What’s next after Annapolis?

January 15, 2008 at 5:46 pm Leave a comment

Like his predecessor, Bill Clinton, President George Bush has miraculously discovered that the Israeli-Palestinian crisis needs a resolution. As Clinton tried to cram a compromise between Israel and the Palestinian Authority within a year, so is Dubya seeking closure with one year to go before the end of his second and final term in office.

Regardless of such simplistic thinking, there is a new impetus toward peace of some sort in the Middle East. What should the terms be?

The best resolution would create two states that respect each other’s existence. No settlements in the West Bank, no deletions of Israel from Palestinian textbooks. This pragmatism could bring peace, but hawks on both sides would not approve. After all, Hebron, in the West Bank, contains the Cave of Machpelah, where the Patriarchs Abraham, Isaac and Jacob are buried. Meanwhile, the Palestinians whose ancestors fled the British Mandate in the 1948 War of Independence — or whose ancestors fell under Israeli occupation after the 1967 Six-Day War — would have to relinquish their long-sought Right of Return.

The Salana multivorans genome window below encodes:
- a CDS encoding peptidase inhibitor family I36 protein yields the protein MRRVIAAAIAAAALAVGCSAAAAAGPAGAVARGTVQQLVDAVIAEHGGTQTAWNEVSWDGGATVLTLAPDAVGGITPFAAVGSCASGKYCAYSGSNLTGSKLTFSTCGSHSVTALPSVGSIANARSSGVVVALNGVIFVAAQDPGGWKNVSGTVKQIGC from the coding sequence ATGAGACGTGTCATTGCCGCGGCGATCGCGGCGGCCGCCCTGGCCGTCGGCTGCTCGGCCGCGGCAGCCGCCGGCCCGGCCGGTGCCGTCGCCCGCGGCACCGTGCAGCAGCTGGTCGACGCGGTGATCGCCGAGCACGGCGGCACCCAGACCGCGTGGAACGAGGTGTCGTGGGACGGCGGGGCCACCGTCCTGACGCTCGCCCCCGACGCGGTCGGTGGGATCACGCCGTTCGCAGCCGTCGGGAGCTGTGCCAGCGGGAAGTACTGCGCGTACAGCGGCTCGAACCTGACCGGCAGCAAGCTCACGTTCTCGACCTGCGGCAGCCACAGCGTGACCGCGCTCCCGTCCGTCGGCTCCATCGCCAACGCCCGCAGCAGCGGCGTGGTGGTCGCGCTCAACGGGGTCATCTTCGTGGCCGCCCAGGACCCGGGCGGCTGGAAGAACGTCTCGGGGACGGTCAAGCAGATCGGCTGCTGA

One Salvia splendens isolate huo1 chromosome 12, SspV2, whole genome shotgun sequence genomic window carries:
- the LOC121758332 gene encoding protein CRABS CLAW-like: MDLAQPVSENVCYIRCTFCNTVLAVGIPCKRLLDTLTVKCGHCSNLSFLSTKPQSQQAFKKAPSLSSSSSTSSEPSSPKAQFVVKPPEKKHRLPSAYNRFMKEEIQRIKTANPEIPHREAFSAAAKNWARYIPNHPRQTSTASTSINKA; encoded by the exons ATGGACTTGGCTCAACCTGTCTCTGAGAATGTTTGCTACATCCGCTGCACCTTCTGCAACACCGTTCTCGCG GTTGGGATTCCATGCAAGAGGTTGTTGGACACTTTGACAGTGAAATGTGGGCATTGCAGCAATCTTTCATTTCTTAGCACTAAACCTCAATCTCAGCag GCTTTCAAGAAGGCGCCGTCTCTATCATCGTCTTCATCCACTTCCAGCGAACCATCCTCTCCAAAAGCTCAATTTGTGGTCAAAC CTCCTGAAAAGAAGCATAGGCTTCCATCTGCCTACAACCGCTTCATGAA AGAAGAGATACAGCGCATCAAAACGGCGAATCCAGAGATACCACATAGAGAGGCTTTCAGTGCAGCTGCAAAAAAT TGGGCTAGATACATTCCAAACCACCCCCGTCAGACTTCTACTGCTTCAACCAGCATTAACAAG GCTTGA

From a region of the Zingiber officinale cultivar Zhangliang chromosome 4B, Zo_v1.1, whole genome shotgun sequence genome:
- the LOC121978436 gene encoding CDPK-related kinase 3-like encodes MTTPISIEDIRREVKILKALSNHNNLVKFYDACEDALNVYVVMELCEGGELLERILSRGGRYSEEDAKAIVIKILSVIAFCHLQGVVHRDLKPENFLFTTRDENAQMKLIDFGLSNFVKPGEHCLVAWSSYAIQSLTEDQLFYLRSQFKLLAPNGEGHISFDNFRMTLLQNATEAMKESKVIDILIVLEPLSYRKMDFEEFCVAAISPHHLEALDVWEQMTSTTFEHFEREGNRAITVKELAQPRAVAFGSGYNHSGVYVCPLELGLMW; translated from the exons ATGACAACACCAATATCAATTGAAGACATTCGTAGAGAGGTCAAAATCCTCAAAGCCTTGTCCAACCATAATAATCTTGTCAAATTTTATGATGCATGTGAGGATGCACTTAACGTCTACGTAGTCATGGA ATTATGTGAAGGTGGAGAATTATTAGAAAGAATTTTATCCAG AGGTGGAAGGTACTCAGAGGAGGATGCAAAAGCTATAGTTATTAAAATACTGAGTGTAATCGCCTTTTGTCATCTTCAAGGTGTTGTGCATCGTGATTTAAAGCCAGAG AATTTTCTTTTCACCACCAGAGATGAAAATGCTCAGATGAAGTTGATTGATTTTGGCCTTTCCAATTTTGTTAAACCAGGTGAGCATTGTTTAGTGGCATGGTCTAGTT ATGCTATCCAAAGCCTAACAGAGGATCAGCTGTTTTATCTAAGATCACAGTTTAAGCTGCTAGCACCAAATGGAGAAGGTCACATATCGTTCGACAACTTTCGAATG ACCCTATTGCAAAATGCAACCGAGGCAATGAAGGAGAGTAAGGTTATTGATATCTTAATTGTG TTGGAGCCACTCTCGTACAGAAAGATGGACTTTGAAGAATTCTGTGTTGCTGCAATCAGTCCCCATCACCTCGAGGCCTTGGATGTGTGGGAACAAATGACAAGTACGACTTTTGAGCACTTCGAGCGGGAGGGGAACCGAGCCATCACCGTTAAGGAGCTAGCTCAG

What right does an outsider like me have to suggest to Israelis and Palestinians what to do? It all sounds so easy here in Malden, Massachusetts. Still, at what cost do both sides wish to continue their mutually-destructive goals? More military and civilian deaths, and an unending sense of tension? That seems good enough for some. “Israel’s use of land for settlements conforms to all rules and norms of international law,” blathers a release from the Israeli Foreign Ministry. This, after an unending rain of Katyusha rockets causes panic in the border city of Sderot.

I’m not calling for Eretz Yisrael to go on a “land-for-peace” surrendering spree. But as the more militarily and politically powerful of the two sides in this conflict, Israel could do much for peace by halting the construction of settlements and strengthening its borders (the security wall, when legally constructed, has been a good idea in this case). If Israel stays strong, and Palestine responds in good faith as the Egyptians did under Anwar el-Sadat after Menachem Begin gave back the Sinai Peninsula, perhaps this last dream of Dubya’s will result in success.


Entry filed under: international politics, Israel, Palestine, Politics, President Bush. Tags: , , , , .

Primary thoughts: Obama, Edwards, McCain Mitt takes Michigan; (South) Carolina on his mind

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